HOLTVILLE — February is known as carrot time in Holtville with the city's Chamber of Commerce hosting their 73rd Carrot Parade Saturday, February 8, along with related activities throughout the week.
The parade included appearances from local businesses and organizations. The Imperial County Sheriff's office and the Imperial County Fire Department honked their horns and ran sirens as they drove down 5th Street.
The Viking band dedicated their performance to the outgoing seniors to celebrate their last march in the Carrot Parade. Other local bands, including McCabe Elementary School District band played their practiced sets for Holtville residents to enjoy.
Floats of cauliflower, lettuce, and, of course, carrots drove the route, showing locals some of the vegetables grown locally. At the end of the parade guests were encouraged to take as much produce as they could carry for just one dollar.
Carrot Cooking contest sweepstakes winner, Becky Miller, rode in on an old Mustang, waving to parade watchers. Carrot Festival Royalty welcomed guests as well. Cattle Call Queen Royalty also joined in on the carrot festivities.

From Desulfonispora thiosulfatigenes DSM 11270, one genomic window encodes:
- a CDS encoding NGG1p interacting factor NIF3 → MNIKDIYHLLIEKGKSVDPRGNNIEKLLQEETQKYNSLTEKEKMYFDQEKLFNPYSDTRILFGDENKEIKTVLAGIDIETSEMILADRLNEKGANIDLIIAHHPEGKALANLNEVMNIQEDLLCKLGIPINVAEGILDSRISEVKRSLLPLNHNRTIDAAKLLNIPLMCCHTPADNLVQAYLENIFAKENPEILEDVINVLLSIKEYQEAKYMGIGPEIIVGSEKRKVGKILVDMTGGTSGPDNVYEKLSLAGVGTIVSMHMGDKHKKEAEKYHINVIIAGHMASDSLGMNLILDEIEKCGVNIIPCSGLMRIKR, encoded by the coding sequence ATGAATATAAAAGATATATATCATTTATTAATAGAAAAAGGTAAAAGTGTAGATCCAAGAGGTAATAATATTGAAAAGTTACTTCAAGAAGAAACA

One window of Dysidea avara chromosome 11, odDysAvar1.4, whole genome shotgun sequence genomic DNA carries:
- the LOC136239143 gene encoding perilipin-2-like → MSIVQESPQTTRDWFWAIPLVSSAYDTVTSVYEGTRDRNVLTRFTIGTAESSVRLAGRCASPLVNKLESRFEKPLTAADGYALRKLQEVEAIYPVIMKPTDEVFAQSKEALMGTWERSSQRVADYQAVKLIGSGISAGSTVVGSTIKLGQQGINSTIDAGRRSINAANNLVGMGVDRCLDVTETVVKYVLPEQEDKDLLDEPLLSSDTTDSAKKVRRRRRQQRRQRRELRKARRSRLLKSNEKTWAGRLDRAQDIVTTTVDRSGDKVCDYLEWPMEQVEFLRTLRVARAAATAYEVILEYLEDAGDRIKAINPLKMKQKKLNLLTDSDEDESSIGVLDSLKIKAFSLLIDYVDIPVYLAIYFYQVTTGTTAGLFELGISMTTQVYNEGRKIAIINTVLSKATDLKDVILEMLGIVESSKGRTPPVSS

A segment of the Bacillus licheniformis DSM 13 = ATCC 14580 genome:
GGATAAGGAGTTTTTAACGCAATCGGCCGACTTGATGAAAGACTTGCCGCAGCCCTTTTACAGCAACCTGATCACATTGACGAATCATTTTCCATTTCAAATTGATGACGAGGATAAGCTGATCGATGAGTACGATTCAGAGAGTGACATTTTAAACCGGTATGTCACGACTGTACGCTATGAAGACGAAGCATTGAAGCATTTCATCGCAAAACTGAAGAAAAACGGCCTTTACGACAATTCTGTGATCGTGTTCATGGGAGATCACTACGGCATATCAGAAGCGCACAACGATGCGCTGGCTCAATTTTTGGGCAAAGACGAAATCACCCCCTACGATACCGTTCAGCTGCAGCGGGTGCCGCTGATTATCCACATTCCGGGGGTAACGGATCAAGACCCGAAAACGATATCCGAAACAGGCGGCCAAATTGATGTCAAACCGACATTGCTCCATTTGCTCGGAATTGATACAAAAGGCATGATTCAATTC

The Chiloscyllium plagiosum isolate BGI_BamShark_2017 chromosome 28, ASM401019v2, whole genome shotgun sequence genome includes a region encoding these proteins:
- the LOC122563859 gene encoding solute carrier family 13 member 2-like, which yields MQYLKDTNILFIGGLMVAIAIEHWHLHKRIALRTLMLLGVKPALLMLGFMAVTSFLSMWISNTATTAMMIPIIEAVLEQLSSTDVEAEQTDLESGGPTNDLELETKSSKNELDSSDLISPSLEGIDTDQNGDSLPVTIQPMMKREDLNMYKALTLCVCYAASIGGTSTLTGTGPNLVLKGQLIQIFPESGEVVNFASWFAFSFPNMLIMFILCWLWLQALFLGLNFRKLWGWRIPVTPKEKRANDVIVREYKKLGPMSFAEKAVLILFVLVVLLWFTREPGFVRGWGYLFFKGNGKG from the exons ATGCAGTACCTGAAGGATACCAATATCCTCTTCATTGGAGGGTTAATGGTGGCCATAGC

Whirring and buzzing sounds could be heard throughout the streets in Holtville surrounding city hall. The carnival rides and food drew in families after the parade.
The Carrot Festival and Street Fair brought in families to eat and purchase items from local vendors. Hand squeezed lemonade freshly popped kettle corn, and sizzling food were available for guests to purchase.
The American Legion and Auxiliary club members set up booths to sell food and items. Informational booths were set up for guests to learn about their local resources.
Lyn Croak, head whistle blower of the Reunion Committee Mommies, formed in 2001 and has been participating in the Carrot Parade since their formation, except for a few years. The Reunion Committee Mommies walked the parade route in their blow-up gator costumes, waving, dancing, and spinning their colorful umbrellas.
The parade’s theme was Carrot Carnival like Mardi Gras parades in New Orleans, which inspired Croak and her group to wear the gator costumes, according to Croak.
Croak said, with sweat dripping from her forehead, the costumes were very hot to walk in. She also said it was worth it to have a good time and entertain parade goers.
“Our main purpose is to have fun and entertain people — to listen to them laugh and clap. We just get a charge out of it. It’s a comradery between the women,” said Croak.